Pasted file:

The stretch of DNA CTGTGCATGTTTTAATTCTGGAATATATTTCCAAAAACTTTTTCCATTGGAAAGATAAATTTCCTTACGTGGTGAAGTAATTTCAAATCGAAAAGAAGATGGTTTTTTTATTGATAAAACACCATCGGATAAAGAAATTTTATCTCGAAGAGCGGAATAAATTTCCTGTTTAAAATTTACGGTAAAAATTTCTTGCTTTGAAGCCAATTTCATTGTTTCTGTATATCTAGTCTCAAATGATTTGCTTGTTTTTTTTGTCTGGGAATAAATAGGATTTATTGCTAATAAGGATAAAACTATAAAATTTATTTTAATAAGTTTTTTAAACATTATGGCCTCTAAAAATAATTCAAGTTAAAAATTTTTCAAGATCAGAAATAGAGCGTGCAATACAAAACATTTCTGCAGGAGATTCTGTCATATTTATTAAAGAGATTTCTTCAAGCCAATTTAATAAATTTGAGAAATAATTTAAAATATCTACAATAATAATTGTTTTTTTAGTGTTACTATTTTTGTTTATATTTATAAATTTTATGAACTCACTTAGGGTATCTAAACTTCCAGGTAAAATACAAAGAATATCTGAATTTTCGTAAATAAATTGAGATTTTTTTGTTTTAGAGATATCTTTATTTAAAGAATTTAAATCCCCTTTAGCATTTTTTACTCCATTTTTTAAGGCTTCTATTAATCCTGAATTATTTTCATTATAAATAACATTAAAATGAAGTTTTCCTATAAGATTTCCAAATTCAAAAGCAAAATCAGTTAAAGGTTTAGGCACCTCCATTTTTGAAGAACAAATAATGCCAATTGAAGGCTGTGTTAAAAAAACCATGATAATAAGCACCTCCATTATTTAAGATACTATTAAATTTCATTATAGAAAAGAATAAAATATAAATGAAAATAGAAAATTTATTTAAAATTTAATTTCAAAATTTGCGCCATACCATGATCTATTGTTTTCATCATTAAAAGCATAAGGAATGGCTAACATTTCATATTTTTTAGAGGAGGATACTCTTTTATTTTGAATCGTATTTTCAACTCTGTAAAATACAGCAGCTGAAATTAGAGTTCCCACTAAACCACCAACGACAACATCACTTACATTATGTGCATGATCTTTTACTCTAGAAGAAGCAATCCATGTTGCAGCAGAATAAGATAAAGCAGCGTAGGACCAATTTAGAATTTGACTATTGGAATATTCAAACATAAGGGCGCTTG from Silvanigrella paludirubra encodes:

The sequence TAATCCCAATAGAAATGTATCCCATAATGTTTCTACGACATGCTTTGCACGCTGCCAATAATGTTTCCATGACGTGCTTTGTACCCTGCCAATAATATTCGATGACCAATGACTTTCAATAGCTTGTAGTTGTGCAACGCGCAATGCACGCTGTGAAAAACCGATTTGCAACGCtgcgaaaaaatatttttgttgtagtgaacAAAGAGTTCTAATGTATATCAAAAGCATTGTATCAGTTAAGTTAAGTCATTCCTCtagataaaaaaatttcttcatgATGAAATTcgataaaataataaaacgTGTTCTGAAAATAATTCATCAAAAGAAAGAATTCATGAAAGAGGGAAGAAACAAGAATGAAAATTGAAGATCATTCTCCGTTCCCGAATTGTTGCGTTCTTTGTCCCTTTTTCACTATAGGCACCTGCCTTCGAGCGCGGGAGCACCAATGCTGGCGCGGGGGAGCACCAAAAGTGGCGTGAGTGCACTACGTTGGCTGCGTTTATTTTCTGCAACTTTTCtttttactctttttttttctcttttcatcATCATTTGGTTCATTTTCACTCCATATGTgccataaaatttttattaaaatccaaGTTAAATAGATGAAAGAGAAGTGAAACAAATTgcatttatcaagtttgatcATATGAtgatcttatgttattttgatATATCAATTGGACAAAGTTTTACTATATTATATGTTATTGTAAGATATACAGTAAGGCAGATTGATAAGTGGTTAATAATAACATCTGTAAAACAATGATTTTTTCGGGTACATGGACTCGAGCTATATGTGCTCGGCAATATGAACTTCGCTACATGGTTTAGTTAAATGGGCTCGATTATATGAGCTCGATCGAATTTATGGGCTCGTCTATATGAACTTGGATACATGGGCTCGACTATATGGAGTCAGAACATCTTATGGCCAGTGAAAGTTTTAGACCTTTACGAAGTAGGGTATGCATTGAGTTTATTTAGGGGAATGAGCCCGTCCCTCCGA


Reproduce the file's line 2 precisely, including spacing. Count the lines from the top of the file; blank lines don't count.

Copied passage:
The sequence TAATCCCAATAGAAATGTATCCCATAATGTTTCTACGACATGCTTTGCACGCTGCCAATAATGTTTCCATGACGTGCTTTGTACCCTGCCAATAATATTCGATGACCAATGACTTTCAATAGCTTGTAGTTGTGCAACGCGCAATGCACGCTGTGAAAAACCGATTTGCAACGCtgcgaaaaaatatttttgttgtagtgaacAAAGAGTTCTAATGTATATCAAAAGCATTGTATCAGTTAAGTTAAGTCATTCCTCtagataaaaaaatttcttcatgATGAAATTcgataaaataataaaacgTGTTCTGAAAATAATTCATCAAAAGAAAGAATTCATGAAAGAGGGAAGAAACAAGAATGAAAATTGAAGATCATTCTCCGTTCCCGAATTGTTGCGTTCTTTGTCCCTTTTTCACTATAGGCACCTGCCTTCGAGCGCGGGAGCACCAATGCTGGCGCGGGGGAGCACCAAAAGTGGCGTGAGTGCACTACGTTGGCTGCGTTTATTTTCTGCAACTTTTCtttttactctttttttttctcttttcatcATCATTTGGTTCATTTTCACTCCATATGTgccataaaatttttattaaaatccaaGTTAAATAGATGAAAGAGAAGTGAAACAAATTgcatttatcaagtttgatcATATGAtgatcttatgttattttgatATATCAATTGGACAAAGTTTTACTATATTATATGTTATTGTAAGATATACAGTAAGGCAGATTGATAAGTGGTTAATAATAACATCTGTAAAACAATGATTTTTTCGGGTACATGGACTCGAGCTATATGTGCTCGGCAATATGAACTTCGCTACATGGTTTAGTTAAATGGGCTCGATTATATGAGCTCGATCGAATTTATGGGCTCGTCTATATGAACTTGGATACATGGGCTCGACTATATGGAGTCAGAACATCTTATGGCCAGTGAAAGTTTTAGACCTTTACGAAGTAGGGTATGCATTGAGTTTATTTAGGGGAATGAGCCCGTCCCTCCGA